It was a brilliant team effort by the Springboks to bring the Rugby World Cup back home
It was a brilliant team effort by the Springboks to bring the Rugby World Cup back home, but we challenged our rugby writers Mark Keohane and Mike Greenaway to pick their five individual “five-star Boks” from the tournament.
There was a time when so many questioned the international merits of Mbonambi. Not any more and never again. What he needed was a coach who believed in him as a player, and he got that with Rassie Erasmus. The Bok coach did not compare Mbonambi to regular starting hooker Malcolm Marx. Erasmus identified his strengths as a scrummaging hooker, a menace on the carry and a hooker who did the basics very well.
Marx was explosive and a different type of hooker. Erasmus figured that to get the best of both hookers’ qualities, it meant starting with Mbonambi and finishing with Marx. It worked a treat and Mbonambi came of age as a Test player.
Talking of age, the 38 year-old Brits was simply sensational for the Boks, when he played and when he didn’t. It was his influence when not playing that made him so important to the winning of this World Cup.
Brits’ enthusiasm and love for life and rugby had a knock-on effect within the squad and he was integral to ensuring those eight players not involved in the knockout round didn’t lose touch with the 23 who were playing.
Brits, in another era, would have played 100-plus Tests for South Africa and his World Cup winners’ medal is among the fairy tale Bok stories.
He also deservedly got to captain the Boks.
Nienaber is Erasmus’ right hand. Where Erasmus has gone in his professional career, so too has Nienaber. The two restored dignity to the Stormers and made Newlands a fortress. Opposition teams battled to break down the Stormers defence.
So too when they were at Munster and now with the Boks. Nienaber is the premier defensive specialist in world rugby and the Boks, outside of the two tries New Zealand scored in three minutes, conceded one try in the knockout round and two in 520 minutes of World Cup rugby.
There isn’t a more fluent sight than when Mapimpi puts on the after-burners. For me he is currently the best wing finisher in the game and has a strike rate of 14 tries from 14 Tests. Erasmus described Mapimpi as the most improved player in his 18-month Bok coaching tenure.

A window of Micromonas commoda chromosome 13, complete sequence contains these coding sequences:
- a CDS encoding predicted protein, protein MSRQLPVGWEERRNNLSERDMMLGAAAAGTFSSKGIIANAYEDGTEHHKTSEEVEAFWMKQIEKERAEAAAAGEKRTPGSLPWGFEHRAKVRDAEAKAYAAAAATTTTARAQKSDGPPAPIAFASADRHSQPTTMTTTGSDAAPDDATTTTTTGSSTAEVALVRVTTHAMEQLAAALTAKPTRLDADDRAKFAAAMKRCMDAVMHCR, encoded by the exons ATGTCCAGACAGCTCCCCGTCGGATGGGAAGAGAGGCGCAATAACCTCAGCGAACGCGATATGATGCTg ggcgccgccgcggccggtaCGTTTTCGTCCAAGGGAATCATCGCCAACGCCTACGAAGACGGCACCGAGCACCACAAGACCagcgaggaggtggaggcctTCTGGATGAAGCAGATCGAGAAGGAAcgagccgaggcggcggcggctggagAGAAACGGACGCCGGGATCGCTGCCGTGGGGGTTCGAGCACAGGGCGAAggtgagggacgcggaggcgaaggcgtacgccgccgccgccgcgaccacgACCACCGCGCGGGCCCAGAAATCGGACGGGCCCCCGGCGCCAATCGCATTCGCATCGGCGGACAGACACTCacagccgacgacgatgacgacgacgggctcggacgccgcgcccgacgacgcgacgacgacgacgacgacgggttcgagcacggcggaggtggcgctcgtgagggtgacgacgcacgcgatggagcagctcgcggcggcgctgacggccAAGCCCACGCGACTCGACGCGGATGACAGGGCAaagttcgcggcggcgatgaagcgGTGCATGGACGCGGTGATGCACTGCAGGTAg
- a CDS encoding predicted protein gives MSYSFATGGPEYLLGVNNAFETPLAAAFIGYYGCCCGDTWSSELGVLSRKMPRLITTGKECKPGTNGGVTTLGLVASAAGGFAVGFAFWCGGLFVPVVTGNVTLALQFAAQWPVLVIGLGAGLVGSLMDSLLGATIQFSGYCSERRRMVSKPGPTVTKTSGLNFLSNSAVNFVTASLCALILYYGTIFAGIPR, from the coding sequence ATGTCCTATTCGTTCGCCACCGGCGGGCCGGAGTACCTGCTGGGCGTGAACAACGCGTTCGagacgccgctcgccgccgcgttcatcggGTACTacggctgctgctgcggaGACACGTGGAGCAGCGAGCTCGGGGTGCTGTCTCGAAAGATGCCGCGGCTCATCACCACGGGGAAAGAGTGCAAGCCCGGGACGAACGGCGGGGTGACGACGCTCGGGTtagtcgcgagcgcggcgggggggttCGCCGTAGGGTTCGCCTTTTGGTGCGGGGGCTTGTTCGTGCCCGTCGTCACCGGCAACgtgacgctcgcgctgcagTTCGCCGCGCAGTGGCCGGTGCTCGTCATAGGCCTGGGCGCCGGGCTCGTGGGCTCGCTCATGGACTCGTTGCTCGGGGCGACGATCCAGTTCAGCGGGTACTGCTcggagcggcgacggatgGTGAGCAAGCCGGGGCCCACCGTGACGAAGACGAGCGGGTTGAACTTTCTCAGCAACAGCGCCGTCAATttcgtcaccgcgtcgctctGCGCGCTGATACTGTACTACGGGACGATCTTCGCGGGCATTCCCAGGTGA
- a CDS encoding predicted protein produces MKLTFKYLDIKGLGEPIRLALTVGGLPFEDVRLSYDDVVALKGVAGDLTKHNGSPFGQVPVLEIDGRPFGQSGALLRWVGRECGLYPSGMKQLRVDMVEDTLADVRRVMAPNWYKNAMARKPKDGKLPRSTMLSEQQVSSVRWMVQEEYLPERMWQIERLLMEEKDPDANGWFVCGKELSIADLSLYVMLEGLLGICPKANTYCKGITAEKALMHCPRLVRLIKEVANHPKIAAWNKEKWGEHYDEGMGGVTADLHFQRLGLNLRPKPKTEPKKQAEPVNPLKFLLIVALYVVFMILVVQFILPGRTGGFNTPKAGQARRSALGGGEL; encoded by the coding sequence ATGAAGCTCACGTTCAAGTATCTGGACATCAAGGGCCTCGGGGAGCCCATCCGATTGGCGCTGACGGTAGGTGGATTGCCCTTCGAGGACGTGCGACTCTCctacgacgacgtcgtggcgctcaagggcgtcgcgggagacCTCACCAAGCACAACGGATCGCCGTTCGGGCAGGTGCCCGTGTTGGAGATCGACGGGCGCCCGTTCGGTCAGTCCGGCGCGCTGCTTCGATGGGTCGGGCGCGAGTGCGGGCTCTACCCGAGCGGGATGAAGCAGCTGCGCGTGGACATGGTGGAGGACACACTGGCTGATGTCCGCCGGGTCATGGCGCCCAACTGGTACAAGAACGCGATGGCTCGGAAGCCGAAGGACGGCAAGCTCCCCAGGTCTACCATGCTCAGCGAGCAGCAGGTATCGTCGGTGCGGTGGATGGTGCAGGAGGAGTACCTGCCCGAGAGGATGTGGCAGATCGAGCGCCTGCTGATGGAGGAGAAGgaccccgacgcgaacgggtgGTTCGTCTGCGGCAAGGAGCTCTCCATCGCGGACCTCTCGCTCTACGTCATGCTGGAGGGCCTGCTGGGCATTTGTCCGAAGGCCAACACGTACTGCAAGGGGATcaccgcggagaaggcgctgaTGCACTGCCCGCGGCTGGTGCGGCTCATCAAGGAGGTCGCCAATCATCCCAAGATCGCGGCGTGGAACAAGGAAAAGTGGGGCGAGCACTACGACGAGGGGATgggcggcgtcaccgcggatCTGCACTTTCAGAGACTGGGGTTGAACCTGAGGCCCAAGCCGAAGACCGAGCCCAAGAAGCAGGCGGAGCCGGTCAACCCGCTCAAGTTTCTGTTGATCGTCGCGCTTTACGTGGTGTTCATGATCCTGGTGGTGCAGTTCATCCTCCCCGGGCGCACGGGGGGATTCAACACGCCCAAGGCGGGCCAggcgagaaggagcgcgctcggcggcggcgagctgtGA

Erasmus raved about Mapimpi’s understanding of the game, his defensive strengths and just how he improved under the high ball. Mapimpi was superb all tournament and poignantly scored the Boks’ first-ever try in a World Cup final.
He was the world’s best Under-21 player and sizzled on his Test debut against Scotland in 2014. In the same year he scored two tries and 19 points against the All Blacks at Ellis Park. Then injury struck, two seasons were lost and many wondered if he could ever scale those heights he did as a 21-year-old. He was good at the 2015 World Cup, without being imposing, but at the 2019 World Cup he stood tallest when it mattered the most. He showed nerves of steel to kick the penalty that won the Boks the semi-final against Wales and was outstanding in scoring 22 points in the World Cup final.
“Beast” arrived in Japan under pressure from Steven Kitshoff for his position in the starting line-up and responded by delivering his best rugby in years. The 34-year-old busted a gut in every minute he played and Kitshoff would have appreciated the “softening up” job done by his teammate.
Mtawarira’s scrumming performance in the final, where he annihilated Dan Cole, was reminiscent of his famous demolition of Phil Vickery in the British & Irish Lions Test in Durban in 2009. At this conclusion of his Bok career, Beast can certainly hold his head high.
Little guys that punch above their weight are always going to be crowd favourites, and even more so when they perform substantially better than the big fellows. The indomitable, indefatigable Kolbe won hearts all-tournament with his fearless tackling of the tallest timber on the park; his deft stepping; sheer acceleration; and finesse in the aerial contests. His try in the final, to cap the Boks’ triumph, is my favourite of the tournament. He had no right to score given the cover defence was honing in on him, but he skinned Owen Farrell and miraculously got through.
In World Cup finals you need your veterans to come to the party and lead the way. Vermeulen stepped up in Yokohama last Saturday and played his best game of the tournament, which is saying a lot because he was far from shabby in the other games. Raw physicality was going to win that final for the Boks, and none was more warrior-like than the 33-year-old No 8.
Faf de Klerk
Has any other Bok been the butt of so many social-media jokes? I doubt it De Klerk was even more criticised than error-prone Willie le Roux, even though most understood that the infernal box kicks were a decree from Erasmus. But as boring as those kicks were to watch, they were an effective part of the Boks’ game plan. De Klerk never let the criticism get to him and went about his business like the rabid terrier he is. De Klerk was an absolutely vital cog in the Bok machine.
Damian de Allende
The powerfully built centre has had more than his fair share of critics over the years and it is fair to say that the No 12 jersey was one of the last that Erasmus nailed down. One of the coach’s masterstrokes at the World Cup was to play to De Allende’s strengths rather than try and get him to play a game for which he doesn’t have the tools. He was often used as an extra loose forward – especially as a ball carrier – rather than asked to be a playmaker. He had an exceptional World Cup and no wonder Irish giants Munster want him.